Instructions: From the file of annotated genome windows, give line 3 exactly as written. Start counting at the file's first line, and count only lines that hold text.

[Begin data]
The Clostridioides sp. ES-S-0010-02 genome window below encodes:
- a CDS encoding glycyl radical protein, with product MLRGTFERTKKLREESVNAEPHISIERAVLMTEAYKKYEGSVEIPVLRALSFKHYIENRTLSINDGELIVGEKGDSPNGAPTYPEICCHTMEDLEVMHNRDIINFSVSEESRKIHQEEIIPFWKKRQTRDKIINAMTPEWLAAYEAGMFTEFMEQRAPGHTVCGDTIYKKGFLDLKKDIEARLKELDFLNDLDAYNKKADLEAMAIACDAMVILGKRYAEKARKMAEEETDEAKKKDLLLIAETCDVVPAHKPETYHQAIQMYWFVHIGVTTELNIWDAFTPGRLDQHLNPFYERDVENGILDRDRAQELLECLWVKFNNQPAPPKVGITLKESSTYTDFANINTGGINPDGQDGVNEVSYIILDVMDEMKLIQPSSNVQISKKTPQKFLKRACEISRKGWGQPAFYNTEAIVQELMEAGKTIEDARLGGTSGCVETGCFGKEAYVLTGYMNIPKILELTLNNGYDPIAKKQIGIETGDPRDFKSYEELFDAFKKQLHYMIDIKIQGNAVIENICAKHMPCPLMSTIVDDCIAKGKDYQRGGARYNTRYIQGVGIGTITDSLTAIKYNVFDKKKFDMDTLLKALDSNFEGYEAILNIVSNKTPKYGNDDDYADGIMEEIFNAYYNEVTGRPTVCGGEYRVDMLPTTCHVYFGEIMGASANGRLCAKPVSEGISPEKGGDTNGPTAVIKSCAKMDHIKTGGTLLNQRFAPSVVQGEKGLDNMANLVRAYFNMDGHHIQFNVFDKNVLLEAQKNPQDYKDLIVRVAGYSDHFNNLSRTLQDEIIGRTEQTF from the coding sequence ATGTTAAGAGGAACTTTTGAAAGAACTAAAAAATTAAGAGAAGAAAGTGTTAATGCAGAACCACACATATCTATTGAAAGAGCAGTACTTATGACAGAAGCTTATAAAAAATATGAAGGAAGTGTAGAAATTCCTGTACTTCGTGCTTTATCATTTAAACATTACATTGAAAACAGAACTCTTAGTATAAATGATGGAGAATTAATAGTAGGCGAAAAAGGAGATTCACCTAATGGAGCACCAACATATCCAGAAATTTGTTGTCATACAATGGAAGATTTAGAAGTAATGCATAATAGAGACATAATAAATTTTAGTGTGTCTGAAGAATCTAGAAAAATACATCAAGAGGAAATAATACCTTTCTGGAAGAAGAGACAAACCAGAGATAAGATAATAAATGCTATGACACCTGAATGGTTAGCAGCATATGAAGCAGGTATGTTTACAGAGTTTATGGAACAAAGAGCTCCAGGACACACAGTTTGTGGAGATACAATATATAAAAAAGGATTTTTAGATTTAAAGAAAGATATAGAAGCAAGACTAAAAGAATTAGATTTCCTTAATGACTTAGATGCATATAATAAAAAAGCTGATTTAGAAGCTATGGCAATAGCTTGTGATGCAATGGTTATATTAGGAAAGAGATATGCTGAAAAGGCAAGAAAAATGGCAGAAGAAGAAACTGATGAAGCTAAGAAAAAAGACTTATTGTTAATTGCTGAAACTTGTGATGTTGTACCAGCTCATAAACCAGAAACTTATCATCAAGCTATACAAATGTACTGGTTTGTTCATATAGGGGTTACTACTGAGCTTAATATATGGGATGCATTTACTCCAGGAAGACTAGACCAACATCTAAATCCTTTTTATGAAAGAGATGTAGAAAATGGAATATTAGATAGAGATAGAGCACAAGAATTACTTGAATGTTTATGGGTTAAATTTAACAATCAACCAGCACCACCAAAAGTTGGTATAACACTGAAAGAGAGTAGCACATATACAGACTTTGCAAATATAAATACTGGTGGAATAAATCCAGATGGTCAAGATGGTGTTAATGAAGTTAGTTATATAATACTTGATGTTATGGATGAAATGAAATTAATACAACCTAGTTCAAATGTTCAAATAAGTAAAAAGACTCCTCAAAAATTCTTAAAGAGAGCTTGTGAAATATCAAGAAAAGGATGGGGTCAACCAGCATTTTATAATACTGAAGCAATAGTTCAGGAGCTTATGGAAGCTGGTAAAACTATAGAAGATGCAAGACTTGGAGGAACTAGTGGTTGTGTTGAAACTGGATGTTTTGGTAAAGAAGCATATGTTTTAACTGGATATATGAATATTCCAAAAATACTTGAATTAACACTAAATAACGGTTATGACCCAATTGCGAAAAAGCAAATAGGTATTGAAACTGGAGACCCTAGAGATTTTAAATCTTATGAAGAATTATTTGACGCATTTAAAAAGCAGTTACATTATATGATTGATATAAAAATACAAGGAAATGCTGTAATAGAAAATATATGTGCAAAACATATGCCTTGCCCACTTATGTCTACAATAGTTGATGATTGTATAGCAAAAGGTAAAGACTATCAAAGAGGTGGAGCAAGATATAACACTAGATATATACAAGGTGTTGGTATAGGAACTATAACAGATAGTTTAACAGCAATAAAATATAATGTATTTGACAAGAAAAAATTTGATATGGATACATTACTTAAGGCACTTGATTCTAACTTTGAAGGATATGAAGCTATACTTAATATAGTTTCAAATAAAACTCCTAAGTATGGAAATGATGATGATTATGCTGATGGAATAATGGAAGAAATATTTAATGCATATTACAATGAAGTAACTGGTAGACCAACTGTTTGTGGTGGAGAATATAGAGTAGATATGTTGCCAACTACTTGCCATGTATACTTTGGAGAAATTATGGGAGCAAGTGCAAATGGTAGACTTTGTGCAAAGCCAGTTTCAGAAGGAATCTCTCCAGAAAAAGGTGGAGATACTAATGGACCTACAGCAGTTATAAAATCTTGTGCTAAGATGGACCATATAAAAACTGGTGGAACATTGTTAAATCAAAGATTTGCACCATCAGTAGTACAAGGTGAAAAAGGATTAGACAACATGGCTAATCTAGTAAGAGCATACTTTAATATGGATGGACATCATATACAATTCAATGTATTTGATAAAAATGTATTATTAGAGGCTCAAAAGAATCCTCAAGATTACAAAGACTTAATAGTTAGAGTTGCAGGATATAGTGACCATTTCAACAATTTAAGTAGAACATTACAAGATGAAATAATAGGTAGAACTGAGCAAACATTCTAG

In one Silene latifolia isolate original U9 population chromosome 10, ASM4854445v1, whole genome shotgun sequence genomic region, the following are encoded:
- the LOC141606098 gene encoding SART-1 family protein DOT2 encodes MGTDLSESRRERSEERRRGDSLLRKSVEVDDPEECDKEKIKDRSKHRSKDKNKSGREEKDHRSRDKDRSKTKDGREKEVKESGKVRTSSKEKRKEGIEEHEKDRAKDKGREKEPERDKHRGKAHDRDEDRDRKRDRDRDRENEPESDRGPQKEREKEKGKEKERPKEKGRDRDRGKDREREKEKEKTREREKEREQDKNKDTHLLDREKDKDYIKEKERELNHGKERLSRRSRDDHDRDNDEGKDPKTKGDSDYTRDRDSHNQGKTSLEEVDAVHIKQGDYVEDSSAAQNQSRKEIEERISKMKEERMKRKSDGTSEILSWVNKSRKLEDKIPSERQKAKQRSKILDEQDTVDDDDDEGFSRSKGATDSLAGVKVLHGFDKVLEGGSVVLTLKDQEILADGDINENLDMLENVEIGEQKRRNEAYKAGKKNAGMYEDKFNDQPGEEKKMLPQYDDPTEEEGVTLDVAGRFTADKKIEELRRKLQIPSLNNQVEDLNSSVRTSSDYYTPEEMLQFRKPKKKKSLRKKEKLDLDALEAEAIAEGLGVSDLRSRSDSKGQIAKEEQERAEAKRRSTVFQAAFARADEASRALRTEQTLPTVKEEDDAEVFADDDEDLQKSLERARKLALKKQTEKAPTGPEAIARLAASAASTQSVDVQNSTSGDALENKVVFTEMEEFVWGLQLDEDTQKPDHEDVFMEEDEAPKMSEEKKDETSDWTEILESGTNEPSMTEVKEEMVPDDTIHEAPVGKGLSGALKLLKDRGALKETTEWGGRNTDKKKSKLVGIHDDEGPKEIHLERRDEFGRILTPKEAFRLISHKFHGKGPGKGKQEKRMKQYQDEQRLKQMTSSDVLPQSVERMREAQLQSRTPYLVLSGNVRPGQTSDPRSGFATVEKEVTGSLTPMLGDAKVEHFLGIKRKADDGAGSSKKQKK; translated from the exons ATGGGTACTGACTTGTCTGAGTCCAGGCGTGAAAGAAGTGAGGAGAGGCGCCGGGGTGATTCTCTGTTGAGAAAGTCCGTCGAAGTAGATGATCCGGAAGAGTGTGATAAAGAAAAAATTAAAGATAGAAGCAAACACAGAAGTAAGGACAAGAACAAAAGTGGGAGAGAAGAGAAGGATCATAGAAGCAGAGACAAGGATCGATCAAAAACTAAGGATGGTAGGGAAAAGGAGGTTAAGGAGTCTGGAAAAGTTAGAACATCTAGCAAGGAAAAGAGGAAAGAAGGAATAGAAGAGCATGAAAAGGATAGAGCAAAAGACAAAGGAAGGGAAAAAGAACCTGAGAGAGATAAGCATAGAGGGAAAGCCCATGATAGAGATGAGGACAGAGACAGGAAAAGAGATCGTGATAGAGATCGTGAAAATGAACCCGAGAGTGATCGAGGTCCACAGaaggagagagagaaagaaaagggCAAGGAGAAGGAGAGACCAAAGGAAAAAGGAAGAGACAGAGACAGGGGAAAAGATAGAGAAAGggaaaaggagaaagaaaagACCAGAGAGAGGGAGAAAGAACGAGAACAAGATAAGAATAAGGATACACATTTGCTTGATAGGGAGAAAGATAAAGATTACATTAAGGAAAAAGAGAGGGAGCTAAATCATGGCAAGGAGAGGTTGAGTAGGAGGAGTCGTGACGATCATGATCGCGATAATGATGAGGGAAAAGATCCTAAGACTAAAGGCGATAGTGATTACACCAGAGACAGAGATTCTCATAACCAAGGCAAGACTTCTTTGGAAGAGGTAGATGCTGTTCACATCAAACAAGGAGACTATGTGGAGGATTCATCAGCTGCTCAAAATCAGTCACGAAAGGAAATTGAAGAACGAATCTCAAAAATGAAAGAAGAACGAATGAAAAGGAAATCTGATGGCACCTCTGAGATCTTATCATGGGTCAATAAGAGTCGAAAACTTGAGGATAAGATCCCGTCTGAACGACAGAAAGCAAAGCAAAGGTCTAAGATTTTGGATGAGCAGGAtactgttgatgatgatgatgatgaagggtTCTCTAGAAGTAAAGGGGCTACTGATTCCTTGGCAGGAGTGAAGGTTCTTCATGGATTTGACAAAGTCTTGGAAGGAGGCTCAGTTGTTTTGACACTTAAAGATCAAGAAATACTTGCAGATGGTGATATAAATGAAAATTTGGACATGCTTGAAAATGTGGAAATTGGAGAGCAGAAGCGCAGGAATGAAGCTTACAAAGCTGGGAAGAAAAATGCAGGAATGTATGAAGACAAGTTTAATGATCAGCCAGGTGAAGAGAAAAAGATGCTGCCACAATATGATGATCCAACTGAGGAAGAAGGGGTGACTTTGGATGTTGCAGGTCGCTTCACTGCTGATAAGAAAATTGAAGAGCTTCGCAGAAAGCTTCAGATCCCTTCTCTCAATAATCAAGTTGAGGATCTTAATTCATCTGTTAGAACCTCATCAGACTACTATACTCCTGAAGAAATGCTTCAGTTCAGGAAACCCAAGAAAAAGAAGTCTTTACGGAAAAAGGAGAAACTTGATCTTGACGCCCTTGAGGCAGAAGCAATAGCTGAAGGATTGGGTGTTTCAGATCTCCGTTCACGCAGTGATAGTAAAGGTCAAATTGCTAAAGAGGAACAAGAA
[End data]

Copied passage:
In one Silene latifolia isolate original U9 population chromosome 10, ASM4854445v1, whole genome shotgun sequence genomic region, the following are encoded: